In the preceding chapter, castes, as types of social organizations, were shown not to belong in this dissertation, because it was found that thy do not represent social status groups per se.

The purpose of this chapter is to present instances of social status groups and structures, especially those in which social position has had a tendency to be hereditary. In these a person is inclined to be bound by his status.

This survey of social class formation will serve two purposes: first, it will show the varied nature of human association in the realm of social stratification, of which man has experienced much since the dawn of history; second, it will help to give more meaning to the term social class.

The pre-rigid stage, before the genesis of social inequality.
That a stage of classlessness existed is demonstrable by logic if not by color film. Before paternity was known, or before children attached sentiment to either parent as such, there were no social classes, no inherited privilege, no family lines. Status was individual, not social. (In nature there is no easy road for the offspring of a powerful and successful wolf. The offspring have to earn their reputations anew.) Before human activities became complex, when "aggregates were small and undifferentiated," 1 there was no place for social class rigidity.

In the earliest human communities, one reads, there was naturally very little need of any rigid policy of social organization. "Power rested in the community as whole . . . 2

Among modern primitives the Esquimaux, some Australians, and the Fuegians are not socially stratified. 3 No one dominates the Pygmy tribe, and it is without property in land. 4

Landtman, an authority of the Papuans, states the following: 5

The social equality of the Kiwai Papuans manifests itself the more completely and convincingly as it implies not only the non-existence of any differentiation as regards social standing but also the non-existence of any division of labor . . . .

In social respect every man is on a footing of equality with all the rest, and no one has any authority over his fellows. Every man does the same work and no one employs servants . . . .

The natives of Alaska are described as having lived, before the introduction of white man's goods, without "the assumption of worldly goods . . . all feasted and all starved together." 6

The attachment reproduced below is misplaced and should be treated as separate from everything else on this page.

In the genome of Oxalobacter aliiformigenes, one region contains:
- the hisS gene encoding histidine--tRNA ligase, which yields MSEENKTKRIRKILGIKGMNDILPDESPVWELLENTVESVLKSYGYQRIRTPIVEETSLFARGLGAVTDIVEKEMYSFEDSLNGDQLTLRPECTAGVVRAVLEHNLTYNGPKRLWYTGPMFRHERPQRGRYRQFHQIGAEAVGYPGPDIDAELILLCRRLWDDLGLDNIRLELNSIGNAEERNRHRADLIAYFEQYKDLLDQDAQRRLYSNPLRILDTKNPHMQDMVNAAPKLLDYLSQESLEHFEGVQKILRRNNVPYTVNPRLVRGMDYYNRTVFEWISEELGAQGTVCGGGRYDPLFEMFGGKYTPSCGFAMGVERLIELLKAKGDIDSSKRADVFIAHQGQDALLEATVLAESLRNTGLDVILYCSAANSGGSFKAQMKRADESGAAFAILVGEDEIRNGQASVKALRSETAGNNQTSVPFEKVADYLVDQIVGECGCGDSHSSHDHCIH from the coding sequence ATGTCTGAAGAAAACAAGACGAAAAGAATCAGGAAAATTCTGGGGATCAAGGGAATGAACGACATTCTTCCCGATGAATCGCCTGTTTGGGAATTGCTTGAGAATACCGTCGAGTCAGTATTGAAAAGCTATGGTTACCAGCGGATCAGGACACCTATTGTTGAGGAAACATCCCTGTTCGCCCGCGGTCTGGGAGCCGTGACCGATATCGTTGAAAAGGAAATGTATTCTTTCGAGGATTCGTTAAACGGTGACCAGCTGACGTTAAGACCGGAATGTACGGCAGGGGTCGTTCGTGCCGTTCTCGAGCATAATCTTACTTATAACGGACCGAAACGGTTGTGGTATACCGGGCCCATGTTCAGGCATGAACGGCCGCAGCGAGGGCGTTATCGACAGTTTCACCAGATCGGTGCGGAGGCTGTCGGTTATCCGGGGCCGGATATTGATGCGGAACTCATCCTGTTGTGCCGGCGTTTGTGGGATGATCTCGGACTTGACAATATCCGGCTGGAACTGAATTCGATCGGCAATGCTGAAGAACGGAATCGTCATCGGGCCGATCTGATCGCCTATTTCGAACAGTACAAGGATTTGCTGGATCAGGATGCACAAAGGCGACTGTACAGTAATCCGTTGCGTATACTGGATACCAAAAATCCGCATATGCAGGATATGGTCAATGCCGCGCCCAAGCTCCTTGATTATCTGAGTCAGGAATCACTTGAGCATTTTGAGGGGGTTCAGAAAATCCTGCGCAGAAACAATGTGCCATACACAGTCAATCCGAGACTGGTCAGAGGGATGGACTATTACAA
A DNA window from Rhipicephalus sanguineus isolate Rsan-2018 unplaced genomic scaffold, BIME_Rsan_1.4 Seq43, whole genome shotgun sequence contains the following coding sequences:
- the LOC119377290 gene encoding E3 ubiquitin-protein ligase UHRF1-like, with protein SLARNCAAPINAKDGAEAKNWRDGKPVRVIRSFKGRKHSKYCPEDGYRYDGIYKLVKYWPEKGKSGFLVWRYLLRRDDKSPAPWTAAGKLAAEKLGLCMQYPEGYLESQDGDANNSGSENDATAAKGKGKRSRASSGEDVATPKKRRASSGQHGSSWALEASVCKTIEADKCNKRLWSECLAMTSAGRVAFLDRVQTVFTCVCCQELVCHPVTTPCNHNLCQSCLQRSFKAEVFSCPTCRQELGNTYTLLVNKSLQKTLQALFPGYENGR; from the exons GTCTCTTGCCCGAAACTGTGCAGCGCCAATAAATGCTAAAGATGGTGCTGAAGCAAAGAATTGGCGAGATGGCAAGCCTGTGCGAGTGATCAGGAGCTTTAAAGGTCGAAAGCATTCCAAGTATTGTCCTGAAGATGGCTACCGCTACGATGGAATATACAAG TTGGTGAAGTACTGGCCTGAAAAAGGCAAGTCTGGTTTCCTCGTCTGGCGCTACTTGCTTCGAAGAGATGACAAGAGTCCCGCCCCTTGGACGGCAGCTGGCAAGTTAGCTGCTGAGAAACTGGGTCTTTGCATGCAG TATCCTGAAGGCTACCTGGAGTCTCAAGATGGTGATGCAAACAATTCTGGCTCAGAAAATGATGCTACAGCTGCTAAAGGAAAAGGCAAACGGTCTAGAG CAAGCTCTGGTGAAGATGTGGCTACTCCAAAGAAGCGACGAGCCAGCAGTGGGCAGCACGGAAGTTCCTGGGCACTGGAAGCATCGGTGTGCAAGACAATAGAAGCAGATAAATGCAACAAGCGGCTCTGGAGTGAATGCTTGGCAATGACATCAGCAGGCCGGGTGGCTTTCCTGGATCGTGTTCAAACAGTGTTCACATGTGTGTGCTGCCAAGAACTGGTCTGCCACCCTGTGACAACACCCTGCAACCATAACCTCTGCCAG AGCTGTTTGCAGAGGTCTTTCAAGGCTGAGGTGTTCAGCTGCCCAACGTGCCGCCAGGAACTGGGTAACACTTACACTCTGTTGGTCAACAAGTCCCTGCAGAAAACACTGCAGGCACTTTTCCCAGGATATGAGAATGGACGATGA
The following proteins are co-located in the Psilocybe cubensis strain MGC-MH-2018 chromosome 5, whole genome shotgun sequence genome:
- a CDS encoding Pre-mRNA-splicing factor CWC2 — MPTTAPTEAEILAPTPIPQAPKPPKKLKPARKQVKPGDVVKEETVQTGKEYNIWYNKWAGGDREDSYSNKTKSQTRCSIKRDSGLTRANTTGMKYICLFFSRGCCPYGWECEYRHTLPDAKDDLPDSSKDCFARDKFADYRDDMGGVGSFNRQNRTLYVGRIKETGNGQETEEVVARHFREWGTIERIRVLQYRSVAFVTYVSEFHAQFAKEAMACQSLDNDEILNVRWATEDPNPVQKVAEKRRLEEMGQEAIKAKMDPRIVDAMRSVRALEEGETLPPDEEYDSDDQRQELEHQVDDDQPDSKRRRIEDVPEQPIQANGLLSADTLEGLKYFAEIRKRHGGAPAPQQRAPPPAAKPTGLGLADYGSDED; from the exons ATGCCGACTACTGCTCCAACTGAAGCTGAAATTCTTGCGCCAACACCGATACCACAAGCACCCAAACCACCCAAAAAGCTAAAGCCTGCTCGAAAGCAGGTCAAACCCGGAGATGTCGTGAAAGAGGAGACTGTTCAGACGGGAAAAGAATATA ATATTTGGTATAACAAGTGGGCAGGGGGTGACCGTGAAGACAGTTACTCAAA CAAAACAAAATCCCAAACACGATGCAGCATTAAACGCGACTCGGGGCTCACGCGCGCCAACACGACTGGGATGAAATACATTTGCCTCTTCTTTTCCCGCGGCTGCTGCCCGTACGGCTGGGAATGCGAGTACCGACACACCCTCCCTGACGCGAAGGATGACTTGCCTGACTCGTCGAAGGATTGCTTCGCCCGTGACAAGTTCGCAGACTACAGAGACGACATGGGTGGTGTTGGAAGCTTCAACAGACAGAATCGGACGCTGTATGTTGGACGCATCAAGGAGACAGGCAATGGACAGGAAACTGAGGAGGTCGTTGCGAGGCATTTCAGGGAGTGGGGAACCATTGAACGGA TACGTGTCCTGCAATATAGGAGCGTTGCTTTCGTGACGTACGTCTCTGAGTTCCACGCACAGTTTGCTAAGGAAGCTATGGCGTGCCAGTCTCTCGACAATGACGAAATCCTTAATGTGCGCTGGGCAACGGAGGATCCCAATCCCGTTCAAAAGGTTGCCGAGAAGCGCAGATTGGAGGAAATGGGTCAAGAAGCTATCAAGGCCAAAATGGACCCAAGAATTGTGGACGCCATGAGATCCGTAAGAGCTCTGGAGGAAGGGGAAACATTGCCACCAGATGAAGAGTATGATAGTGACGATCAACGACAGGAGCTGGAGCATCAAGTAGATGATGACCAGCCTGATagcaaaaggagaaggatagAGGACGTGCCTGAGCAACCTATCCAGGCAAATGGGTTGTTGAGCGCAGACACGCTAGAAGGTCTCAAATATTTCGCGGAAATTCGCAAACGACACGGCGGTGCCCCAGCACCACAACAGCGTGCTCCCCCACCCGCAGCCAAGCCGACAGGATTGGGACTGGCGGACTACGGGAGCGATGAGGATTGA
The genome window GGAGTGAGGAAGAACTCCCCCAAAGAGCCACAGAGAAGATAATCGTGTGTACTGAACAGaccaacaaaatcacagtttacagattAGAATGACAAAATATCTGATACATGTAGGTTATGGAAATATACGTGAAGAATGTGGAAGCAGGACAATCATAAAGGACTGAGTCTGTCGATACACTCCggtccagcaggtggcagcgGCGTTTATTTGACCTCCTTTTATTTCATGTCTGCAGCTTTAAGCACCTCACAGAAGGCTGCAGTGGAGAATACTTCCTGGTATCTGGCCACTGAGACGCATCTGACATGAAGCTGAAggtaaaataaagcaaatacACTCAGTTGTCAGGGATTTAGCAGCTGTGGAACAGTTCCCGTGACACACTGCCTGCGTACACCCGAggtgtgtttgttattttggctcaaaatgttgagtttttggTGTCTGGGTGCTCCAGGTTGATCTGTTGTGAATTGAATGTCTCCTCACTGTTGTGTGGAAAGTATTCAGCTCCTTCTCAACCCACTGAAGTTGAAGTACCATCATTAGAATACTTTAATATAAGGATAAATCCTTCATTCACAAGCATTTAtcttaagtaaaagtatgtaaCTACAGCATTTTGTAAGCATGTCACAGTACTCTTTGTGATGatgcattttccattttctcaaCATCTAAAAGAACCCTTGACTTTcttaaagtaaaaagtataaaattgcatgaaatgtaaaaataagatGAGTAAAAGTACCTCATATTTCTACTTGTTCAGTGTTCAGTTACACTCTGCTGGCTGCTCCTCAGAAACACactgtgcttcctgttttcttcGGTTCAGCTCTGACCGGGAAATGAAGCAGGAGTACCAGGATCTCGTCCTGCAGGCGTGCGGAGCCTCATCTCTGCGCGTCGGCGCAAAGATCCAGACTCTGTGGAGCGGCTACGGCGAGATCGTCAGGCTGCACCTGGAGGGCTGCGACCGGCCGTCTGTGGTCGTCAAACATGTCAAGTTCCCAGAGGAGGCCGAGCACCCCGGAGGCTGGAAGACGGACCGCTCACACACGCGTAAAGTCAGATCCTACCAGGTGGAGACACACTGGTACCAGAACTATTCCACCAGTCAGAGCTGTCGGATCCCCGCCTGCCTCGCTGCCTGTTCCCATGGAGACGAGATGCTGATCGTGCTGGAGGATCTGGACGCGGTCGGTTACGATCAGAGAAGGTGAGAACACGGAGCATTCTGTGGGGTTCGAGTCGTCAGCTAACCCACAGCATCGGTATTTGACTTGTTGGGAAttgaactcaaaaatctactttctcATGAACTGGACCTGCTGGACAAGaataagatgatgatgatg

Kroeber 7 shows that distinct classes were not present among the California Indians and Rivers writes of the Banks Islanders: 8

The evidence points to the absence of anything which can be called hereditary chieftainship in the Banks Islands and in some of the Northern New Hebrides. It is only on reaching the northern part of Melanesia that we find true hereditary chieftainship . . . .

Although Sorokin denies the existence of unstratified societies, it is evident from the foregoing that a few exist. What one learns from these examples is that society must be very undifferentiated indeed for social classlessness to be the rule; or, conversely, even slight complexity leads to the establishment of social class rigidity of some kind.

The genesis of social rigidity. Landtman, who has delved into this phase of social origins most extensively, gives this interpretation of the origin of social classes: 9

The precedence which a man wins by his personal exploits and success is extended originally to himself alone. A social inequality which is founded upon personal conditions does not at first continue through several generations . . . . It is evident that social inequality on the ground of personal circumstances has in many cases developed into enduring class inequality . . . . The descendant of a celebrated family, even if he himself is not superior to his fellows, has at the outset a certain advantage in the consideration which his kin enjoys . . . .

Fahlbeck 10 attributes the rise of inequality to the demands of the culture, to cultural needs. But Goldenweiser adopts a compromise view.

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1. Herbert Spencer, The Principles of Sociology, vol. I (New York, 1880) p. 525.
2. Baker Brownell, editor, Man and his World, vol. IV (New York, 1929) p. 86.
3. Gunnar Landtman, The Origin of the Inequality of the Social Classes (Chicago, 1938) pp. 9-13.
4. Brownell, op. cit., p. 50.
5. Landtman, op. cit., p. 5.
6. Hobson Dewey Anderson and Walter Crosby Eells, Alaska Natives (Stanford, 1935) p. 83.
7. A. L. Kroeber, "Types of Indian Culture in California," in Journal of American Archaeology and Ethnology, vol. II (June, 1904) p. 83.
8. W.H.R.Rivers, The History of Melanesian Society (Cambridge, 1914) pp. 324-325.
9. Landtman, op. cit., pp. 64-65.
10. Pontus E. Fahlbeck, Die Klassen und die Gesellschaft (Jena, 1922) p. 24.